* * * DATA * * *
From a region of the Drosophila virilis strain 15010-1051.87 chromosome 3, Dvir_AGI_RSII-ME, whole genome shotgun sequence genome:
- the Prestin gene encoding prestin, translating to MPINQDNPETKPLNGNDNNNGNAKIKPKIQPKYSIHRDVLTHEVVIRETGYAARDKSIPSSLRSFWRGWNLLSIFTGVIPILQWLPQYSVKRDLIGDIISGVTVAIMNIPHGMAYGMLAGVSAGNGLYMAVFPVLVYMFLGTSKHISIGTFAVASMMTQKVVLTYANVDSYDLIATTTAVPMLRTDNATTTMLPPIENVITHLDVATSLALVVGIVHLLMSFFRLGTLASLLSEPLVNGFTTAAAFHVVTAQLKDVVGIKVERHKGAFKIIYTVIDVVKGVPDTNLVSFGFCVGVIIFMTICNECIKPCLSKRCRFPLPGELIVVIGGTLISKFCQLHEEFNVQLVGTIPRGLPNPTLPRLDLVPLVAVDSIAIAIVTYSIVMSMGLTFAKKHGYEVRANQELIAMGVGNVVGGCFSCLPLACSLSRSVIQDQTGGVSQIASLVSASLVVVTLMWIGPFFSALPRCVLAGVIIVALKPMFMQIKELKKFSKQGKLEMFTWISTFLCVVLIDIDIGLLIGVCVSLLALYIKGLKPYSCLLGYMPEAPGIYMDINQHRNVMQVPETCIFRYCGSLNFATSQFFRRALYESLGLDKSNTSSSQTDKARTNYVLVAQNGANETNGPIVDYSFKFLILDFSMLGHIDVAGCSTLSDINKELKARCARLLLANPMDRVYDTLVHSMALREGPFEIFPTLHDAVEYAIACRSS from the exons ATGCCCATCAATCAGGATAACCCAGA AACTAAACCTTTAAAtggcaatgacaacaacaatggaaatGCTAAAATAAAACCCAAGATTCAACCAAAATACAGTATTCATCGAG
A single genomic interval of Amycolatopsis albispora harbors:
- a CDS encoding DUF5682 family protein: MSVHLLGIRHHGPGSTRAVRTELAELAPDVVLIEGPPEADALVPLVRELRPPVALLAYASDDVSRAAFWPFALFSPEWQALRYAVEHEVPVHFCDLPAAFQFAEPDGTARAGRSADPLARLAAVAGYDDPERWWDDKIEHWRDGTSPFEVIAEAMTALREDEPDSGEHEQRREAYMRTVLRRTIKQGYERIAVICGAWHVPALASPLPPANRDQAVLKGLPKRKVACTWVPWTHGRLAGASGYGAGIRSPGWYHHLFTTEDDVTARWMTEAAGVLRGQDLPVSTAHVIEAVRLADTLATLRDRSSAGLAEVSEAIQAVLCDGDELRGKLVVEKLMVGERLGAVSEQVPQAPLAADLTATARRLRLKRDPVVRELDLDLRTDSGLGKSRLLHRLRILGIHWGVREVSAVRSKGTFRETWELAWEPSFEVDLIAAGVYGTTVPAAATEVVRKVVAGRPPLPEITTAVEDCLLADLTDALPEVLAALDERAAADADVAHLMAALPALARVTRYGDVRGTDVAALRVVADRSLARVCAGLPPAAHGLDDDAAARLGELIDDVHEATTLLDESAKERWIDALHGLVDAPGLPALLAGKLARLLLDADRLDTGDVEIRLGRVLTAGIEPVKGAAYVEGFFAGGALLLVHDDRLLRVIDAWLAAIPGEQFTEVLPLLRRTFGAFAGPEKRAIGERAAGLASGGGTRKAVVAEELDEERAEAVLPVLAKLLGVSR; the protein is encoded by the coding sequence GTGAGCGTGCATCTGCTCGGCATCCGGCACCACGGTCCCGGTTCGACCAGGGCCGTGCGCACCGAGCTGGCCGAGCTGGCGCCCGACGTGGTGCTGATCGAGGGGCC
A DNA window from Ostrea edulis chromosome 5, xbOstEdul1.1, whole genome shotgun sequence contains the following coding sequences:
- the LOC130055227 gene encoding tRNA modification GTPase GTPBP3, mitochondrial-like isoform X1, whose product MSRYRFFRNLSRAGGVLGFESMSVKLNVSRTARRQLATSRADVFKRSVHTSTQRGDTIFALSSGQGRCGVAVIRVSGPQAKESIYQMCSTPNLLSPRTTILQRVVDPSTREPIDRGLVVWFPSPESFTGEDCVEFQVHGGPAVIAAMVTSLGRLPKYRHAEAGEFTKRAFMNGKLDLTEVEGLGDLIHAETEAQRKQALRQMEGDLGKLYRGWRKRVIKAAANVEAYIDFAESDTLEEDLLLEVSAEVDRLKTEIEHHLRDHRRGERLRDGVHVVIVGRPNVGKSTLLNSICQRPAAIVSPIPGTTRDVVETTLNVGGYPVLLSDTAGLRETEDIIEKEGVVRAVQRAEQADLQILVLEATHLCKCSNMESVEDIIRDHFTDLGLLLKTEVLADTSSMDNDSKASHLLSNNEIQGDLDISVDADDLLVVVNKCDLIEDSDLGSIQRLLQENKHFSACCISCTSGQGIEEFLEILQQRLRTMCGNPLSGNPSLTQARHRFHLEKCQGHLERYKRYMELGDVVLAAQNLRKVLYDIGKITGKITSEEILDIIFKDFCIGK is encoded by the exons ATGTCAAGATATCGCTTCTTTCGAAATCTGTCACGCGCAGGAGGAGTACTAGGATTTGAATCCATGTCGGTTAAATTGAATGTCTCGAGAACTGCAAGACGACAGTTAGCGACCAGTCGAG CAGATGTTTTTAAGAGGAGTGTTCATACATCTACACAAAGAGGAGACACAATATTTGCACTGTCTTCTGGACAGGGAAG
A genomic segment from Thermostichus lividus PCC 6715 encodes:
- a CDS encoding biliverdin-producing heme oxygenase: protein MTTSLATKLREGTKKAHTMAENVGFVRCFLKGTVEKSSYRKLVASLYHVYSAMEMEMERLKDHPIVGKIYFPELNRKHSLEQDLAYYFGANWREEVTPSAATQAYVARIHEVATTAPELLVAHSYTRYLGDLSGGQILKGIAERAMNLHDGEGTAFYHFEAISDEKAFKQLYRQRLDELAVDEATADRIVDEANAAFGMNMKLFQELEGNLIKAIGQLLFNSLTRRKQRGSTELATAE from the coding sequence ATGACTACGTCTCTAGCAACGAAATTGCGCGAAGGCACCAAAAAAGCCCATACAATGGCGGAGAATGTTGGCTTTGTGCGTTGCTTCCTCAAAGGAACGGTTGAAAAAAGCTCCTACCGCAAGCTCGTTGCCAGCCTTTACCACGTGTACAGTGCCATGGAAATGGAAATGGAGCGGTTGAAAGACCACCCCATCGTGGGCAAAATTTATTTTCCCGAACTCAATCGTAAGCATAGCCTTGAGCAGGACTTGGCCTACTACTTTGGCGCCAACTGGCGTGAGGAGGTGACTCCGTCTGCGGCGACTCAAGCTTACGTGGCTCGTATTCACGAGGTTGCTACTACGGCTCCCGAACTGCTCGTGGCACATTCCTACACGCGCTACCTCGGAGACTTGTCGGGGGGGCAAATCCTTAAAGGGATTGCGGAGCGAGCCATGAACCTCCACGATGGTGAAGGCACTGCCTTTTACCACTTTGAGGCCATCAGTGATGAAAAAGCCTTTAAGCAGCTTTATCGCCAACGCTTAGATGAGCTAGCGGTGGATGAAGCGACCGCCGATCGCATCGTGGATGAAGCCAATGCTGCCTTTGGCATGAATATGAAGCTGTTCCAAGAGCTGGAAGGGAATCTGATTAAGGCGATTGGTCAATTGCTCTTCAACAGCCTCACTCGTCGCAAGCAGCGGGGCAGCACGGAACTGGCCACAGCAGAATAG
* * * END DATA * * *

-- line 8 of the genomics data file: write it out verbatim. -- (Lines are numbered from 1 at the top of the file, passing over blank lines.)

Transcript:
- a CDS encoding biliverdin-producing heme oxygenase: protein MTTSLATKLREGTKKAHTMAENVGFVRCFLKGTVEKSSYRKLVASLYHVYSAMEMEMERLKDHPIVGKIYFPELNRKHSLEQDLAYYFGANWREEVTPSAATQAYVARIHEVATTAPELLVAHSYTRYLGDLSGGQILKGIAERAMNLHDGEGTAFYHFEAISDEKAFKQLYRQRLDELAVDEATADRIVDEANAAFGMNMKLFQELEGNLIKAIGQLLFNSLTRRKQRGSTELATAE from the coding sequence ATGACTACGTCTCTAGCAACGAAATTGCGCGAAGGCACCAAAAAAGCCCATACAATGGCGGAGAATGTTGGCTTTGTGCGTTGCTTCCTCAAAGGAACGGTTGAAAAAAGCTCCTACCGCAAGCTCGTTGCCAGCCTTTACCACGTGTACAGTGCCATGGAAATGGAAATGGAGCGGTTGAAAGACCACCCCATCGTGGGCAAAATTTATTTTCCCGAACTCAATCGTAAGCATAGCCTTGAGCAGGACTTGGCCTACTACTTTGGCGCCAACTGGCGTGAGGAGGTGACTCCGTCTGCGGCGACTCAAGCTTACGTGGCTCGTATTCACGAGGTTGCTACTACGGCTCCCGAACTGCTCGTGGCACATTCCTACACGCGCTACCTCGGAGACTTGTCGGGGGGGCAAATCCTTAAAGGGATTGCGGAGCGAGCCATGAACCTCCACGATGGTGAAGGCACTGCCTTTTACCACTTTGAGGCCATCAGTGATGAAAAAGCCTTTAAGCAGCTTTATCGCCAACGCTTAGATGAGCTAGCGGTGGATGAAGCGACCGCCGATCGCATCGTGGATGAAGCCAATGCTGCCTTTGGCATGAATATGAAGCTGTTCCAAGAGCTGGAAGGGAATCTGATTAAGGCGATTGGTCAATTGCTCTTCAACAGCCTCACTCGTCGCAAGCAGCGGGGCAGCACGGAACTGGCCACAGCAGAATAG